I read Rachel’s perzine on the train to the anarchist gathering last Saturday, and it helped me reflect on the notion of alternative communities as home over the day. Queer communities, but also other subcultural communities in my experience, nurture the ideas that a deep sense of connection unites their members and regularly use the words “home” or even “family” to describe such ties. However, like Rachel, I have often felt like I wasn’t elligible for this particular kind of belonging, or perhaps that I didn’t know the proper code for entry. I have sometimes attributed this failure to the fact that I am part of a bisexual group which occasionally has trouble being acknowledged as viably “queer” by other LGBTIQ people. However, Rachel questions the very foundations of these assumptions by asking: “If this so-called queer community were accessible, why do all the queer-identified people in my life keep telling me that they don’t feel as though they are a part of it?” Interestingly, she admits that what has helped her develop a sense of validation in such spaces was to write and distribute zines that give her a voice and provide recognition. Further, what I understand from the rest of the zine is that by the same logic, leaving aside identity politics in order to resist assimilation into corporate culture makes us more powerful and leads queer communities out of their self-referential questioning. “Our Pride is NOTE for sale”, she claims, and I take it to mean that fighting side by side brings a stronger sense of solidarity which, perhaps, could redifine queer participants as comrades struggling together rather than as brothers and sisters in an idealized family controlled by corporations or the state.

On finding community

28 Jul

Following my last post, I have been thinking about the ways I do or do not belong to certain communities. I am the sort of person who needs to be related to groups of people but is always wary of being absorbed by the group, so that I tend to stay somewhere on the margin most of the time. My ideal community would be one that favours a certain cooperative individualism and refrains from imposing its norm on its members while still facilitating exchange and a sense of belonging. Contacts I have had with subcultural groups, however, tend to show that once safe from mainstream normativity, the group quickly establishes its own norms of prescriptive behaviour and often remains unnecessarily biased against other minorities. While a certain level of group identity allows more cohesion among members and defines the group’s purpose, I believe that anyone who identifies with the group’s politics should be made welcome. In reality, I have often witnessed the emergence of a restrictive in-group which will then police the out-group. Thus, discovering that you are not straight, you may join a GLBTIQ group only to find that they do not believe that bisexuality exists. Once you have found the bi group, you may realize that its members are not educated about transgender issues. And what if you happen to be disabled? Is racism addressed within these communities?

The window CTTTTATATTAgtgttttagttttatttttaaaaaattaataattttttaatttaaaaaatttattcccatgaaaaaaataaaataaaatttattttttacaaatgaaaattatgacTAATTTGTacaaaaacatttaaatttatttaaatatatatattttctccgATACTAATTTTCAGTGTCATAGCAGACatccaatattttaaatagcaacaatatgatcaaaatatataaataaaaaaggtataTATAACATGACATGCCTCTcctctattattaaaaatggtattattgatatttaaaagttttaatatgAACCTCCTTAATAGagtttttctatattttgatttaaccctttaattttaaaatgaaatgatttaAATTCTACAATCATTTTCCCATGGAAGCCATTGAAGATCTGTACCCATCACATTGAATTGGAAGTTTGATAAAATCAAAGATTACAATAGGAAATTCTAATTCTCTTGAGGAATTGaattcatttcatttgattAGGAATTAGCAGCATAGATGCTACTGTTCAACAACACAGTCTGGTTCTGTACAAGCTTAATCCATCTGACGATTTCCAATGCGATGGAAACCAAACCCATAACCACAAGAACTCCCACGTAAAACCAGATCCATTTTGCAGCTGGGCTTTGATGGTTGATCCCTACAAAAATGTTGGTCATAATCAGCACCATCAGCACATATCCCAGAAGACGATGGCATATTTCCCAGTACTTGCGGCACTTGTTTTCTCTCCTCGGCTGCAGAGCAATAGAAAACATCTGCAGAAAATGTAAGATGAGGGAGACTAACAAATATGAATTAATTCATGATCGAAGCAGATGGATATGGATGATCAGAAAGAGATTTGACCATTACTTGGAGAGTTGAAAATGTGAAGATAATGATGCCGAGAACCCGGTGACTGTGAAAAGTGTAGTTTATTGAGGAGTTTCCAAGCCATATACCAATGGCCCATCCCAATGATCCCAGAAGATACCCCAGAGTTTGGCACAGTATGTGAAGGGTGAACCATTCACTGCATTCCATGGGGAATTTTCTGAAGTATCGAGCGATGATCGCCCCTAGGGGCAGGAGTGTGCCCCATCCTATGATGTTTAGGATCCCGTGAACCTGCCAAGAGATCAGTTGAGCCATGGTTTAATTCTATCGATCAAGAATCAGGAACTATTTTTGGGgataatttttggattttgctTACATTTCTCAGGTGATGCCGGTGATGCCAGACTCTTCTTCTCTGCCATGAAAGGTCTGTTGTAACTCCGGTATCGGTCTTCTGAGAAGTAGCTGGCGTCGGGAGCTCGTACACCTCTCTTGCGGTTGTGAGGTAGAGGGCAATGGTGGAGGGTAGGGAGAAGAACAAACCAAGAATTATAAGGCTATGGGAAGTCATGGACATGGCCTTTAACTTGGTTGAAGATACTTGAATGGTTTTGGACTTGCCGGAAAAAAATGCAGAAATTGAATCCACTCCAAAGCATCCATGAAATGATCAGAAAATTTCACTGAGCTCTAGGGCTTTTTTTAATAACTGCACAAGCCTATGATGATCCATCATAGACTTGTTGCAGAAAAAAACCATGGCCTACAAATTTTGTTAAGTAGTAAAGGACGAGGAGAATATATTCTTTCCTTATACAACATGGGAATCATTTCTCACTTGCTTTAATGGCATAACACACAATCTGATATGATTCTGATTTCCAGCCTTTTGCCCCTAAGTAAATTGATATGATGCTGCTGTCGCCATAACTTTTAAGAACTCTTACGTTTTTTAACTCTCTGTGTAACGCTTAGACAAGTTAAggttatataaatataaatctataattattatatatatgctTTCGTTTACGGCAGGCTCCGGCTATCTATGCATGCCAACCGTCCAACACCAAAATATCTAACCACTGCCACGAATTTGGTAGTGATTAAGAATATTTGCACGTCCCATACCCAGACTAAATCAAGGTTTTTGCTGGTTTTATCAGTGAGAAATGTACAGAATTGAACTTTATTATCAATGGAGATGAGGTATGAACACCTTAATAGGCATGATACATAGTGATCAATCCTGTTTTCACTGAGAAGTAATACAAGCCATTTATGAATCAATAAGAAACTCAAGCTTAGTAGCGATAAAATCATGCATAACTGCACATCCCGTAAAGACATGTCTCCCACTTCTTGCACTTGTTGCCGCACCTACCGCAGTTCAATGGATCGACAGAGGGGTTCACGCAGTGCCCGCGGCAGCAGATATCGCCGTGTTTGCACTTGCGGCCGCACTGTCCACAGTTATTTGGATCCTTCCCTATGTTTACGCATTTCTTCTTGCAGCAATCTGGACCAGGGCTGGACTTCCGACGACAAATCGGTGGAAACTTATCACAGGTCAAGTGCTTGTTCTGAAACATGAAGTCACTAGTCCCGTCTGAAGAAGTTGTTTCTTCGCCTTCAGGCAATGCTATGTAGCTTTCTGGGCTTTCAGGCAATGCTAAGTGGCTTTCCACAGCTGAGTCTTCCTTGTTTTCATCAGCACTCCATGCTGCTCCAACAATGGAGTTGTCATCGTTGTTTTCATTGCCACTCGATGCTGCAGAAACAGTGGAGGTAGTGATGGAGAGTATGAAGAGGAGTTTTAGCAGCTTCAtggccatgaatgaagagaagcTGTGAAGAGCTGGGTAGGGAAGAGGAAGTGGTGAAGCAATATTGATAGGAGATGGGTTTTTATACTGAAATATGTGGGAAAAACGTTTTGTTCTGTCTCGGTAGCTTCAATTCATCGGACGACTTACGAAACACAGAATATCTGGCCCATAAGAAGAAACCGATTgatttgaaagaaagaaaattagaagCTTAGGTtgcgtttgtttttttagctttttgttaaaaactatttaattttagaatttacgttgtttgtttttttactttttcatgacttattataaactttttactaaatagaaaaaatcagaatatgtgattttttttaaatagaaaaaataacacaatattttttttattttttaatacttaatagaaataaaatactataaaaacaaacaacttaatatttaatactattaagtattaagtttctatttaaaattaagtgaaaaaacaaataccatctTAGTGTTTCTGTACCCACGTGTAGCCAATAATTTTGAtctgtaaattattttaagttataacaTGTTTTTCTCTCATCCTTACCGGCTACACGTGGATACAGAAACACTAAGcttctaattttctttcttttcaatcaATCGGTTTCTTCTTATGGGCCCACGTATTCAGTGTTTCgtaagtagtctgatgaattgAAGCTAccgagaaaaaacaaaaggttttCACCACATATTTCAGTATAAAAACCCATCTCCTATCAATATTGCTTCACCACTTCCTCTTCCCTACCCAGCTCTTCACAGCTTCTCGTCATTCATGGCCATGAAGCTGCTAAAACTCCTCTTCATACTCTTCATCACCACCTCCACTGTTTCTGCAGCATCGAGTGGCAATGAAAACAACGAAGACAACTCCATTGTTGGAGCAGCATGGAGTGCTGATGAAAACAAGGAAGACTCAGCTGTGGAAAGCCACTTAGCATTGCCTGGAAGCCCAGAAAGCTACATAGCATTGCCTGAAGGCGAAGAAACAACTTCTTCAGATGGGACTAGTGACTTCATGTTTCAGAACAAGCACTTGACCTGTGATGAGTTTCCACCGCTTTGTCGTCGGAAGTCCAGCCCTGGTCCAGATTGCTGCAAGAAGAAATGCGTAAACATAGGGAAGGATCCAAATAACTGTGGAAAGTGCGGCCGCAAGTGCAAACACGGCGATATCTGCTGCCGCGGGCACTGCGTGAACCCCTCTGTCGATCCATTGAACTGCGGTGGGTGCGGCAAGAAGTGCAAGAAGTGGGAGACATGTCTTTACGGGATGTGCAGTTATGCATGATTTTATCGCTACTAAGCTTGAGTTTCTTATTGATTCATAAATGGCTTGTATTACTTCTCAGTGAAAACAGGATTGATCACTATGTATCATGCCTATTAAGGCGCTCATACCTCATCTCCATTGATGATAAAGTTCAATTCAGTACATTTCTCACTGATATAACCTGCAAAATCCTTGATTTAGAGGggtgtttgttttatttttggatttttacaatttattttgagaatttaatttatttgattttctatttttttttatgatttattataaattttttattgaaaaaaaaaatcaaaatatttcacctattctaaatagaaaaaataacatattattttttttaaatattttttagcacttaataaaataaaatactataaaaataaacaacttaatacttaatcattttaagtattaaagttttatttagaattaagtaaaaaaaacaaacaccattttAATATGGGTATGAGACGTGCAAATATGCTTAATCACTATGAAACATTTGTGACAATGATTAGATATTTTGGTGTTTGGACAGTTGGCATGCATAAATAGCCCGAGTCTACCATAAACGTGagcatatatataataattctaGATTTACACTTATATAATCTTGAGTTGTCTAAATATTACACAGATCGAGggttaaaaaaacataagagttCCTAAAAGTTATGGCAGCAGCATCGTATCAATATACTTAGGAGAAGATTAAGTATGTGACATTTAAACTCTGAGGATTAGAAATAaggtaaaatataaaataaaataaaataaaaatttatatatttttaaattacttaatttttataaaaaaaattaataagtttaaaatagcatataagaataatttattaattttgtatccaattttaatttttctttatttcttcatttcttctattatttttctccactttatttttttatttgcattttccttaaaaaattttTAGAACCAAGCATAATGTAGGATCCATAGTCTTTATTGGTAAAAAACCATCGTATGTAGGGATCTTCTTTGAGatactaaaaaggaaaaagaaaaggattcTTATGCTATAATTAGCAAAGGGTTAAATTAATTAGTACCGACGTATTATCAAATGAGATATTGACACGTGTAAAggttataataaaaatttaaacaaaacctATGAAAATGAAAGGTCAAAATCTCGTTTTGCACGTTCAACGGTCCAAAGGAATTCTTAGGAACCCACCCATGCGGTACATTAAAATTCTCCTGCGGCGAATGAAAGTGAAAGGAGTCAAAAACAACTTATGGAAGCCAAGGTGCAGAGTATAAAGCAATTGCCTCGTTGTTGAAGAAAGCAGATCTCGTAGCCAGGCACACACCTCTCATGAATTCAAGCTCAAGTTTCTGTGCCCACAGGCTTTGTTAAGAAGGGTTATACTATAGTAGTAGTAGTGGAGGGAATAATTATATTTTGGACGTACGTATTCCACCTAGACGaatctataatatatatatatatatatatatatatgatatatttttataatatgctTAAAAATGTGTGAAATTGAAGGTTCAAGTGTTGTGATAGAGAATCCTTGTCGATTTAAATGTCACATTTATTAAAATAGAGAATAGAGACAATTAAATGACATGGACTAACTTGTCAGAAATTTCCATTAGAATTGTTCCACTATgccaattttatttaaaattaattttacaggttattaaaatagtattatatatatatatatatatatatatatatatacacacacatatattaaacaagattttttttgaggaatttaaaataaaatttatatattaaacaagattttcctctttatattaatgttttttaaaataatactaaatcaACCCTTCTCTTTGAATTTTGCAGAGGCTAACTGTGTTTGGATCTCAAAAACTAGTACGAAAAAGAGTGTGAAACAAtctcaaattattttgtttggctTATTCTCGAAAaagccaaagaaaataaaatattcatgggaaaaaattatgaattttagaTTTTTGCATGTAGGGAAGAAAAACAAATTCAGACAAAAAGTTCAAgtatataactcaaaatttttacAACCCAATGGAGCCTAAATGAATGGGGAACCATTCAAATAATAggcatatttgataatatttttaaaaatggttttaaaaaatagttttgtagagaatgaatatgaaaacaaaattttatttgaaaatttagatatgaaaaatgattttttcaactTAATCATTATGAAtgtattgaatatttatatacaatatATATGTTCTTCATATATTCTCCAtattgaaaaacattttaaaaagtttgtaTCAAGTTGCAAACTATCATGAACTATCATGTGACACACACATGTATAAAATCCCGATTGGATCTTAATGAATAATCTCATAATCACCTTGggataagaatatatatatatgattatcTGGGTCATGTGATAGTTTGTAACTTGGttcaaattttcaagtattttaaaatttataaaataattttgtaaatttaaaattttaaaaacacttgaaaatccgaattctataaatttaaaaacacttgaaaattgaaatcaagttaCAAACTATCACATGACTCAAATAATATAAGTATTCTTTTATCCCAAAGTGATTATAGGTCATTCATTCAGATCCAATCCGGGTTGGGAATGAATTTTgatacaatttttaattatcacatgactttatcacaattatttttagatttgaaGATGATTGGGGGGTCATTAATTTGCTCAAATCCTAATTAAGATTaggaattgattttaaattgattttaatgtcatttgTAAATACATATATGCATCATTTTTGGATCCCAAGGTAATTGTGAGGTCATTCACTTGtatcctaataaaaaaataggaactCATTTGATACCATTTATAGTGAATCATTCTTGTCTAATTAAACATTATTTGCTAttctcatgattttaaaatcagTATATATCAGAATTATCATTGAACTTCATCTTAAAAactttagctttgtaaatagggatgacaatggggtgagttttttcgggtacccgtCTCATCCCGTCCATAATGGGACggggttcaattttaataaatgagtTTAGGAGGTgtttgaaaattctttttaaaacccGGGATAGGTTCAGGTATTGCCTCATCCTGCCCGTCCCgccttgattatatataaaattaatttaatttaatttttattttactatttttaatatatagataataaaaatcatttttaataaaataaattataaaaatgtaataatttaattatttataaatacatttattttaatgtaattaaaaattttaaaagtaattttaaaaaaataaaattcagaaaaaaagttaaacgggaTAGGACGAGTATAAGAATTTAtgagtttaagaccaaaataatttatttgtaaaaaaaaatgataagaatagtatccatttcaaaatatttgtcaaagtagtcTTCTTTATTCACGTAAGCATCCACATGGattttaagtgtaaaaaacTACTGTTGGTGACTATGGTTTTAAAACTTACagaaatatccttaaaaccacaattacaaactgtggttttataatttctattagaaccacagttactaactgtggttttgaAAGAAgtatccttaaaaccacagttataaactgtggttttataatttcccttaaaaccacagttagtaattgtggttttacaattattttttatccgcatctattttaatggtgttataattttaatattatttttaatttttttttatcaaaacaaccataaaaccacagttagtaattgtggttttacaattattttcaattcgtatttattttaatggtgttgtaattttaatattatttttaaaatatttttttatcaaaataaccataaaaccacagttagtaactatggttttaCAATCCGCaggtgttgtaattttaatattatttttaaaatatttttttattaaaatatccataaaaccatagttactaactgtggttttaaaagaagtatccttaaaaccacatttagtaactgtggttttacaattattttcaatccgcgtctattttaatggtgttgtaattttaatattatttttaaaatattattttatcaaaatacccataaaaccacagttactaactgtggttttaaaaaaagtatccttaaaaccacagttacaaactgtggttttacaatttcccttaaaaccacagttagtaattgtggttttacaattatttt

It is very difficult, therefore, to develop a true sense of belonging in any given community. However, coming back to the idea of creating your own subculture, I would suggest that the internet is a great resource to locate culture, though it implies putting bits and pieces together yourself. The solution I have found is to use all sorts of ideas to create a (hopefully) coherent view of the world which in turn informs my sense of belonging to different communities as well as my participation in them. This blog is a way of doing just that, of attempting to answer the question: what new meanings does the word community take on when it is composed of scraps coming from distant sources?

Creating your own subculture

24 Jul

Creating your own subcultureLast Friday a friend said that following his coming out as a bisexual he had to create his own subculture. I know what it means when the references readily available in mainstream culture fail to match your self-perception and start to provoke a sense of dysphoria. I had to go through the same process of gathering new references by finding fiction, music, theory, and social contexts that would not only tolerate who I was but also validate the new set of values I was taking on, provide me with a lens through which to view the world, and allow me to express tentative opinions freely. Acknowledging that I was queer did much more than determine what my future relationships would look like, it changed my perception of my environment andmy way of functioning in it. As I integrated a minority group and came into contact with new communities, I became more acutely aware of social injustices of all kinds, uncomfortable in situations where I was assumed to be hetero-normative or expected to take on conventional gender roles, and unwilling to go along with  what is generally defined as “the norm” when it denies my right to self-define or my friends’ identity.

My new-found subculture, then, is made of many things including bi/queer theory, the riot grrrl and queercore movements, anarchist discourse, education for critical thinking, freedom, and transgression, and the concept of self-determination for both individuals and political groups. What is really interesting is to see how all these elements intersect and what will emerge from them, which is the purpose of this blog.

Did you create your own subculture, and what is it made of?